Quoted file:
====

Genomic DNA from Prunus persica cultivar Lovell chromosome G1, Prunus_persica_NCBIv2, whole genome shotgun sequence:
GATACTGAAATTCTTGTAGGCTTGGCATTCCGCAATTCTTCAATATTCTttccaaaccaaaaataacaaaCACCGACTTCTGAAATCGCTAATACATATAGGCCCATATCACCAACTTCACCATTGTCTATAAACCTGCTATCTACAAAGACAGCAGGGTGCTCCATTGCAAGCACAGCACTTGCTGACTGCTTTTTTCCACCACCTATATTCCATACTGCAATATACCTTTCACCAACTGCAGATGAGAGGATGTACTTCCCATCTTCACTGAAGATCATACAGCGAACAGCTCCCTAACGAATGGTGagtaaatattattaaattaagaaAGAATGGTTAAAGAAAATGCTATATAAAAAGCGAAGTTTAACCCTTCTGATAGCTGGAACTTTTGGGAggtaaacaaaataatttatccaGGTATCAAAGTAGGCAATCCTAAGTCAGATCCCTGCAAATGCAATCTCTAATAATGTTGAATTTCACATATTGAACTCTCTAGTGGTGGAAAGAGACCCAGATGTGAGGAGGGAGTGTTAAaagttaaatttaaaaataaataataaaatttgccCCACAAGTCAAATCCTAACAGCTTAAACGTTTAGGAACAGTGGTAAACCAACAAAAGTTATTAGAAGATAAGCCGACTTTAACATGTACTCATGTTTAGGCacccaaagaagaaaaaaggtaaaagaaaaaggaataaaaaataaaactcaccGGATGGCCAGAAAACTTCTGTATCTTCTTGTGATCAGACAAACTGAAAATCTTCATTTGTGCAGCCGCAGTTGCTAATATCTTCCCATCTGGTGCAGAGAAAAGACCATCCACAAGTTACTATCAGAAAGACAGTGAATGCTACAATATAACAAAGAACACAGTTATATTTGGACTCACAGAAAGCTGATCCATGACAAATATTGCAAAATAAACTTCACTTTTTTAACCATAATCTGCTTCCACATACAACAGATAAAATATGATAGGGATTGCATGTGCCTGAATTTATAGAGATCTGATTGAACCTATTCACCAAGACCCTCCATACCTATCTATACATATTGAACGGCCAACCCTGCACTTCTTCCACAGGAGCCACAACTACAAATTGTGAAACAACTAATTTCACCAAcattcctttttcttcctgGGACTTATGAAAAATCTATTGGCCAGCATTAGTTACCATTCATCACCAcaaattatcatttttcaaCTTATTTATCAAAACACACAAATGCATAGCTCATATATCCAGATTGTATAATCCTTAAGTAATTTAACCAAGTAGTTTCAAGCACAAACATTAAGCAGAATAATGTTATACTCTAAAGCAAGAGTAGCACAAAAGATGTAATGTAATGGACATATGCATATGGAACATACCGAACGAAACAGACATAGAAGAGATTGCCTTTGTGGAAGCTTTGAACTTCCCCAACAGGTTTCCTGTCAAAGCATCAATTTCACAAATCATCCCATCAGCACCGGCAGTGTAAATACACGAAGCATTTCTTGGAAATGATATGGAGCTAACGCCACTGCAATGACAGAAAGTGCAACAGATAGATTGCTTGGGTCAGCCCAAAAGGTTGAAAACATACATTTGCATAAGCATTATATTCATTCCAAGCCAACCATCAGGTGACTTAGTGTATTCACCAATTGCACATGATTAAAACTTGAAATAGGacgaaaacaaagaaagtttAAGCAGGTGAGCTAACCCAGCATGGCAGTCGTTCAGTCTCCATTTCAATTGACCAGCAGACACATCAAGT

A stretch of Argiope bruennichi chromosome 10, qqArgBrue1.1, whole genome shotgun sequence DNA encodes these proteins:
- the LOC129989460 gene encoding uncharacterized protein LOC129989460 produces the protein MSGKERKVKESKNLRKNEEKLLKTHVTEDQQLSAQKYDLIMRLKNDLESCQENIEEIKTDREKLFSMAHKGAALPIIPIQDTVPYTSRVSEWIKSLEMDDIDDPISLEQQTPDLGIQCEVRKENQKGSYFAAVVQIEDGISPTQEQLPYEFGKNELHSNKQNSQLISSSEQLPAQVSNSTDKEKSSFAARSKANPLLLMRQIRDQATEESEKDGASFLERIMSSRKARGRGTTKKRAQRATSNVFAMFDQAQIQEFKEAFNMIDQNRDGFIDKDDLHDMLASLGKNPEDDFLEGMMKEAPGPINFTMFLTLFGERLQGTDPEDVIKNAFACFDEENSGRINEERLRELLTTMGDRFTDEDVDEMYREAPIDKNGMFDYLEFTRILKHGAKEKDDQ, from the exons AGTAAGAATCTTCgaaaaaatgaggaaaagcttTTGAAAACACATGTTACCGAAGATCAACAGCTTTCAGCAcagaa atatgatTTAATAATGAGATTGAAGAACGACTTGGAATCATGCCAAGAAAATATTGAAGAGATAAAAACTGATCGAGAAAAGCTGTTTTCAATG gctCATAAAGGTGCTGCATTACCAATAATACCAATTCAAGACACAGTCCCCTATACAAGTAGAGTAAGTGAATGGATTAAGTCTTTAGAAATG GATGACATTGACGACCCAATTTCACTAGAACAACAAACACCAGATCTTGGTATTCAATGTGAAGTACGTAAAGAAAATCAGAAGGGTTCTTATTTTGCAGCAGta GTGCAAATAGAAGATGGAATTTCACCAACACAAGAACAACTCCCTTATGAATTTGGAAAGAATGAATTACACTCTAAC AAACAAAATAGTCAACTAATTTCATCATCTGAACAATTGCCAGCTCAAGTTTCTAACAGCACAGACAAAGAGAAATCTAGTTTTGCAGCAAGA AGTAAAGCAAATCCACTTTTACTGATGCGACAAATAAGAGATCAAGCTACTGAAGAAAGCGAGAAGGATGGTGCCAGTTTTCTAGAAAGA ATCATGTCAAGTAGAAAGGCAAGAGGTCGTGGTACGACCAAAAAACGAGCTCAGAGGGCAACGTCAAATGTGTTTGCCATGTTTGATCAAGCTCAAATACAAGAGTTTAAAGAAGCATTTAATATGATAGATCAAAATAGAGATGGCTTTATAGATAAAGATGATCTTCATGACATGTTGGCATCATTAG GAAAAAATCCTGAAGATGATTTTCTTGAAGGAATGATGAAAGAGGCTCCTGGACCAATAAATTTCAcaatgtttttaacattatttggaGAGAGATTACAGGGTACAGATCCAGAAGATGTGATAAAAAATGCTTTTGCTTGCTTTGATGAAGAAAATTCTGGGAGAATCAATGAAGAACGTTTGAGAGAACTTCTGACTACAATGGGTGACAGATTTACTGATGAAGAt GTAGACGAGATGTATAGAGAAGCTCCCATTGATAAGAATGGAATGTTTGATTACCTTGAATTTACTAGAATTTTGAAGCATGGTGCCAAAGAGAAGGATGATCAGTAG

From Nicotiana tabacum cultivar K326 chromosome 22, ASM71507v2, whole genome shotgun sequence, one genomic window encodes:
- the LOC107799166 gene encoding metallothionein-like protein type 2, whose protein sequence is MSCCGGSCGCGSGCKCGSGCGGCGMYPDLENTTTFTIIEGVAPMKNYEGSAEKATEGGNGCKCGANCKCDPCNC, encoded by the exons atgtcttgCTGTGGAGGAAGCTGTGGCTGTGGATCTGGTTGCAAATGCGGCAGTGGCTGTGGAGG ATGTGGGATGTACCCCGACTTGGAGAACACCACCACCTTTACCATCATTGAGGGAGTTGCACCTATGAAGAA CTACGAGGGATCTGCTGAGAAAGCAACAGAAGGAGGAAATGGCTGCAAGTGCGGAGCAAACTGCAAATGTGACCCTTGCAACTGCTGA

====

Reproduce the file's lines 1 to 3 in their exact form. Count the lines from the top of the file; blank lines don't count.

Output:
Genomic DNA from Prunus persica cultivar Lovell chromosome G1, Prunus_persica_NCBIv2, whole genome shotgun sequence:
GATACTGAAATTCTTGTAGGCTTGGCATTCCGCAATTCTTCAATATTCTttccaaaccaaaaataacaaaCACCGACTTCTGAAATCGCTAATACATATAGGCCCATATCACCAACTTCACCATTGTCTATAAACCTGCTATCTACAAAGACAGCAGGGTGCTCCATTGCAAGCACAGCACTTGCTGACTGCTTTTTTCCACCACCTATATTCCATACTGCAATATACCTTTCACCAACTGCAGATGAGAGGATGTACTTCCCATCTTCACTGAAGATCATACAGCGAACAGCTCCCTAACGAATGGTGagtaaatattattaaattaagaaAGAATGGTTAAAGAAAATGCTATATAAAAAGCGAAGTTTAACCCTTCTGATAGCTGGAACTTTTGGGAggtaaacaaaataatttatccaGGTATCAAAGTAGGCAATCCTAAGTCAGATCCCTGCAAATGCAATCTCTAATAATGTTGAATTTCACATATTGAACTCTCTAGTGGTGGAAAGAGACCCAGATGTGAGGAGGGAGTGTTAAaagttaaatttaaaaataaataataaaatttgccCCACAAGTCAAATCCTAACAGCTTAAACGTTTAGGAACAGTGGTAAACCAACAAAAGTTATTAGAAGATAAGCCGACTTTAACATGTACTCATGTTTAGGCacccaaagaagaaaaaaggtaaaagaaaaaggaataaaaaataaaactcaccGGATGGCCAGAAAACTTCTGTATCTTCTTGTGATCAGACAAACTGAAAATCTTCATTTGTGCAGCCGCAGTTGCTAATATCTTCCCATCTGGTGCAGAGAAAAGACCATCCACAAGTTACTATCAGAAAGACAGTGAATGCTACAATATAACAAAGAACACAGTTATATTTGGACTCACAGAAAGCTGATCCATGACAAATATTGCAAAATAAACTTCACTTTTTTAACCATAATCTGCTTCCACATACAACAGATAAAATATGATAGGGATTGCATGTGCCTGAATTTATAGAGATCTGATTGAACCTATTCACCAAGACCCTCCATACCTATCTATACATATTGAACGGCCAACCCTGCACTTCTTCCACAGGAGCCACAACTACAAATTGTGAAACAACTAATTTCACCAAcattcctttttcttcctgGGACTTATGAAAAATCTATTGGCCAGCATTAGTTACCATTCATCACCAcaaattatcatttttcaaCTTATTTATCAAAACACACAAATGCATAGCTCATATATCCAGATTGTATAATCCTTAAGTAATTTAACCAAGTAGTTTCAAGCACAAACATTAAGCAGAATAATGTTATACTCTAAAGCAAGAGTAGCACAAAAGATGTAATGTAATGGACATATGCATATGGAACATACCGAACGAAACAGACATAGAAGAGATTGCCTTTGTGGAAGCTTTGAACTTCCCCAACAGGTTTCCTGTCAAAGCATCAATTTCACAAATCATCCCATCAGCACCGGCAGTGTAAATACACGAAGCATTTCTTGGAAATGATATGGAGCTAACGCCACTGCAATGACAGAAAGTGCAACAGATAGATTGCTTGGGTCAGCCCAAAAGGTTGAAAACATACATTTGCATAAGCATTATATTCATTCCAAGCCAACCATCAGGTGACTTAGTGTATTCACCAATTGCACATGATTAAAACTTGAAATAGGacgaaaacaaagaaagtttAAGCAGGTGAGCTAACCCAGCATGGCAGTCGTTCAGTCTCCATTTCAATTGACCAGCAGACACATCAAGT

A stretch of Argiope bruennichi chromosome 10, qqArgBrue1.1, whole genome shotgun sequence DNA encodes these proteins: